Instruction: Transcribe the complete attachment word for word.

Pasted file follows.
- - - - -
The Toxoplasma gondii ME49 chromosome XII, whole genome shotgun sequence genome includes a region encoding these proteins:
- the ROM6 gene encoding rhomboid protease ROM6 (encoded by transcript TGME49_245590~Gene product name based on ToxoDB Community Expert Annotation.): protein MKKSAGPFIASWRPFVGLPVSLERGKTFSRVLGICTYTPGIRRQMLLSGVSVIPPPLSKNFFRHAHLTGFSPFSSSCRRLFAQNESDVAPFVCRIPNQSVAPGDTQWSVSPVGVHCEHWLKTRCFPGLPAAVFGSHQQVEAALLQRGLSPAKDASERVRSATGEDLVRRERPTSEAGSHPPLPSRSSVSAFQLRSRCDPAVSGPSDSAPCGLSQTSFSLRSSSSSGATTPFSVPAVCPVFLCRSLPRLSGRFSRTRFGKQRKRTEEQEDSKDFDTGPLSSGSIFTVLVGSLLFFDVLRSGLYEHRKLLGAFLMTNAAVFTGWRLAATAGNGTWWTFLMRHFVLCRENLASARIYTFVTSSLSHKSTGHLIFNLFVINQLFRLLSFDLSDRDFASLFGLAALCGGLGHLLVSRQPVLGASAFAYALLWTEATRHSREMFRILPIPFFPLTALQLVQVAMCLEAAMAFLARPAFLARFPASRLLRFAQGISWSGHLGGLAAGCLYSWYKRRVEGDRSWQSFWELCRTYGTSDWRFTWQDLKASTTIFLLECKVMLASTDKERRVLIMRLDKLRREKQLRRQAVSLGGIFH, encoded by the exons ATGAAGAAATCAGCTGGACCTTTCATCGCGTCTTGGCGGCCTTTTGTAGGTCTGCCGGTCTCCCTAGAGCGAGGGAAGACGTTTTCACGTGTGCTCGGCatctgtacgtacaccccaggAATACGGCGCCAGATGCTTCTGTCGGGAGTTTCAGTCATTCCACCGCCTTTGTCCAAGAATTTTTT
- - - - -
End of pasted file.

The Toxoplasma gondii ME49 chromosome XII, whole genome shotgun sequence genome includes a region encoding these proteins:
- the ROM6 gene encoding rhomboid protease ROM6 (encoded by transcript TGME49_245590~Gene product name based on ToxoDB Community Expert Annotation.): protein MKKSAGPFIASWRPFVGLPVSLERGKTFSRVLGICTYTPGIRRQMLLSGVSVIPPPLSKNFFRHAHLTGFSPFSSSCRRLFAQNESDVAPFVCRIPNQSVAPGDTQWSVSPVGVHCEHWLKTRCFPGLPAAVFGSHQQVEAALLQRGLSPAKDASERVRSATGEDLVRRERPTSEAGSHPPLPSRSSVSAFQLRSRCDPAVSGPSDSAPCGLSQTSFSLRSSSSSGATTPFSVPAVCPVFLCRSLPRLSGRFSRTRFGKQRKRTEEQEDSKDFDTGPLSSGSIFTVLVGSLLFFDVLRSGLYEHRKLLGAFLMTNAAVFTGWRLAATAGNGTWWTFLMRHFVLCRENLASARIYTFVTSSLSHKSTGHLIFNLFVINQLFRLLSFDLSDRDFASLFGLAALCGGLGHLLVSRQPVLGASAFAYALLWTEATRHSREMFRILPIPFFPLTALQLVQVAMCLEAAMAFLARPAFLARFPASRLLRFAQGISWSGHLGGLAAGCLYSWYKRRVEGDRSWQSFWELCRTYGTSDWRFTWQDLKASTTIFLLECKVMLASTDKERRVLIMRLDKLRREKQLRRQAVSLGGIFH, encoded by the exons ATGAAGAAATCAGCTGGACCTTTCATCGCGTCTTGGCGGCCTTTTGTAGGTCTGCCGGTCTCCCTAGAGCGAGGGAAGACGTTTTCACGTGTGCTCGGCatctgtacgtacaccccaggAATACGGCGCCAGATGCTTCTGTCGGGAGTTTCAGTCATTCCACCGCCTTTGTCCAAGAATTTTTT